Tear gas, water cannon used in Calais as pro-migrant rally attempts to proceed amid ban (VIDEO)
French police try to disperse a pro-migrant demonstration in Calais with a water cannon and tear gas, a Ruptly live feed showed. The protest has been called despite a ban introduced by the mayor on any gatherings concerning migrants.
Dozens of people were seen marching along a road in the northern French city, carrying banners, chanting slogans, dancing, and playing musical instruments, according to footage from Ruptly video agency.
About 200 asylum-seekers and 50 activists clashed with police who used tear gas and water cannons to disperse the crowd, Reuters reported. Protesters who gathered under a bridge next to the ‘Jungle’ threw stones at security forces, in opposition to the dire conditions of the makeshift camp. Another 150 protesters in four buses who left Paris on Saturday were blocked by police on a road some 30 miles (48 km) short of Calais.
The rally took place Saturday at Calais’ notorious ‘Jungle’ refugee camp to express their solidarity with asylum-seekers following a call from the International Coalition of Sans-Papiers Migrants and Refugees (CISPM).
The demonstration was planned to start at the Jungle camp before proceeding to the city center.
Several protesters may have been injured during the demonstration, according to a tweet of a reporter at the site. One of them had his arm broken. Police are yet to confirm this.
Three police officers were slightly injured during the clashes, Europe1 reported.
The ban on all public gatherings concerning the migrant issue was imposed the day before, September 30, by Calais Prefect Fabienne Buccio amid fears of violence.
The ban is a short-term decree that will probably be lifted soon.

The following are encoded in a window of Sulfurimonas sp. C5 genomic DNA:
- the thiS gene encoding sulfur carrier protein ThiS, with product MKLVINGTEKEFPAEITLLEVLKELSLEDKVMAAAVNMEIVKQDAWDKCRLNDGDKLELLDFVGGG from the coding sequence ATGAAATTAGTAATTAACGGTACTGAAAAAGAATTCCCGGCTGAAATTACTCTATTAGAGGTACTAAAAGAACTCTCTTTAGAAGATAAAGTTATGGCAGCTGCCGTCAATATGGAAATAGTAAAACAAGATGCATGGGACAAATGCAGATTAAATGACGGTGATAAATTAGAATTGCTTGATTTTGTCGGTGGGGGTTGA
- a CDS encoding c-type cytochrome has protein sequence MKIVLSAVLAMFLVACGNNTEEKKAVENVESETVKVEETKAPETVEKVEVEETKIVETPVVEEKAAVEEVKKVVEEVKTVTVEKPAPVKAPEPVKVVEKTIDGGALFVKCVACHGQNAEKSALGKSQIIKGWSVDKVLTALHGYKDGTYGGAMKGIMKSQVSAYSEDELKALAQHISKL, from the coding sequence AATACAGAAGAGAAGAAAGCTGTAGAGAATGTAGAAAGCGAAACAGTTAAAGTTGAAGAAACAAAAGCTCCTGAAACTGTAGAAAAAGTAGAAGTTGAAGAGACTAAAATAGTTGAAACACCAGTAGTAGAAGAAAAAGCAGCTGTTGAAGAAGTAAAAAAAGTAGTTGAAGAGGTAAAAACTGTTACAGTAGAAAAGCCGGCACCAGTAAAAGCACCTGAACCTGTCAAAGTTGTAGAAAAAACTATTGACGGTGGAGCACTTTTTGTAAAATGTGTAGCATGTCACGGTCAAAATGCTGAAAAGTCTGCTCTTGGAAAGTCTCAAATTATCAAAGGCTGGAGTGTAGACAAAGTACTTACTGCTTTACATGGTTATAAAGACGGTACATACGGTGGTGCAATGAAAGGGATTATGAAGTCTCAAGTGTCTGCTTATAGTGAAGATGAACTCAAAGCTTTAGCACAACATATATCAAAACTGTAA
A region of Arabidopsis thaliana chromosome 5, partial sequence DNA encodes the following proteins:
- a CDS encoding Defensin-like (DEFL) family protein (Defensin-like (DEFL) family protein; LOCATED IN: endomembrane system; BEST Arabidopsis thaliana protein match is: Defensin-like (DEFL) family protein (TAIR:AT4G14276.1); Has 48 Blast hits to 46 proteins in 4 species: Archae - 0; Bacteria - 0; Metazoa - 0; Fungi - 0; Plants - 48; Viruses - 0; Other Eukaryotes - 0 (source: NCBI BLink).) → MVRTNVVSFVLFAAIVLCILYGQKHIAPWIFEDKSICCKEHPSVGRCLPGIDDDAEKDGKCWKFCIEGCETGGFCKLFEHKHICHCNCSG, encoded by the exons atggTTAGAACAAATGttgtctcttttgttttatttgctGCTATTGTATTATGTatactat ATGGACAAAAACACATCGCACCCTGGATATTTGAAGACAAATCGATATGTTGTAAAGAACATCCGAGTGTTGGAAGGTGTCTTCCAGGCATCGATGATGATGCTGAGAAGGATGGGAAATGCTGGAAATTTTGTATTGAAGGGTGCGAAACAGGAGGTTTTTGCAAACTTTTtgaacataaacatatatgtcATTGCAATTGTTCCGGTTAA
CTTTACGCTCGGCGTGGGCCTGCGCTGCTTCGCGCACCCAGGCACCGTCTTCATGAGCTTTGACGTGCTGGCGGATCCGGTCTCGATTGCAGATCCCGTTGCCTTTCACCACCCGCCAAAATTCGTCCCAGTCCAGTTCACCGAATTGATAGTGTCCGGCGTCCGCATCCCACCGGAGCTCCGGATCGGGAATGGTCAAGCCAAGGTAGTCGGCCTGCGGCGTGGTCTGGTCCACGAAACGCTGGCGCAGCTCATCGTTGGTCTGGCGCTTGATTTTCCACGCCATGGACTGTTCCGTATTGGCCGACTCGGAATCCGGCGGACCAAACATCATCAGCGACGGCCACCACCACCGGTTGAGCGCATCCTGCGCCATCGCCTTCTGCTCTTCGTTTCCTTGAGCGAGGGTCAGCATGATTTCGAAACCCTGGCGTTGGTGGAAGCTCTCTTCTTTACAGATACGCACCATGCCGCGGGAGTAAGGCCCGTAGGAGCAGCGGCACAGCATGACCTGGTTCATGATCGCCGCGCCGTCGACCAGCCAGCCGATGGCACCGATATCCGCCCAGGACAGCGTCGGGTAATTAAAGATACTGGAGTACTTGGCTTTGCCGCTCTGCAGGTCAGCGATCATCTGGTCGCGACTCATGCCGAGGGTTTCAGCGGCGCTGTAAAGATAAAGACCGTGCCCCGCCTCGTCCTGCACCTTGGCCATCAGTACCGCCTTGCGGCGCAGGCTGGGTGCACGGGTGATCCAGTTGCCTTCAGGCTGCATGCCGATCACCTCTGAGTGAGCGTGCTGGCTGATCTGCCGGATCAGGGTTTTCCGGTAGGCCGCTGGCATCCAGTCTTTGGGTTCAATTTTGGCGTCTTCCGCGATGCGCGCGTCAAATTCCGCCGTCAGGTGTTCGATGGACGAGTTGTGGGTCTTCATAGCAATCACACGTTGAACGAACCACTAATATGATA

However, anyone who stages a rally, anti- or pro-migrant, while it is in force, is to be charged with an offense.
“[An earlier] protest organized by CISPM and the Parisian pro-migrant charity Solidaires Migrants in January triggered a sudden escalation of violence and presented a grave threat to public order both in town and at the port of Calais,” the prefect said in a press-release, explaining her decision, according to the British Express newspaper.
The ban was supposed to help local police since they are busy maintaining order along the port of Calais ring road and have no extra staff to look after the rally as well, Buccio added.
In September, the main highway leading to Calais was blocked by truck drivers and farmers who demanded that the Jungle camp be closed.
Cross-channel commuters were said to have faced disruption, though the Port of Calais reported ferries were not affected by the protest and operated without interruption. Hundreds of protesters gathered back then on the road located close to the Channel Tunnel and ferry terminals.
In late September, French President Francois Hollande paid a visit to the controversial camp, now hosting some 10,000 asylum seekers, and said it would be “definitely dismantled.”
Claude Rochet, a professor of public policy from Versailles Saint-Quentin-en-Yvelines University (UVSQ), believes that the resettlement of refugees from Calais is “not a good idea.” Most of the refugees, currently living in Calais, want to head for Britain and are “not interested” in being relocated to a small town in France. “It is not of any help to force the process,” the professor told RT.
Meanwhile, UNICEF has called on the British government to speed up the resettlement of an estimated 400 unaccompanied children from the camp. The charity is concerned that the children might disappear after the Jungle is dismantled.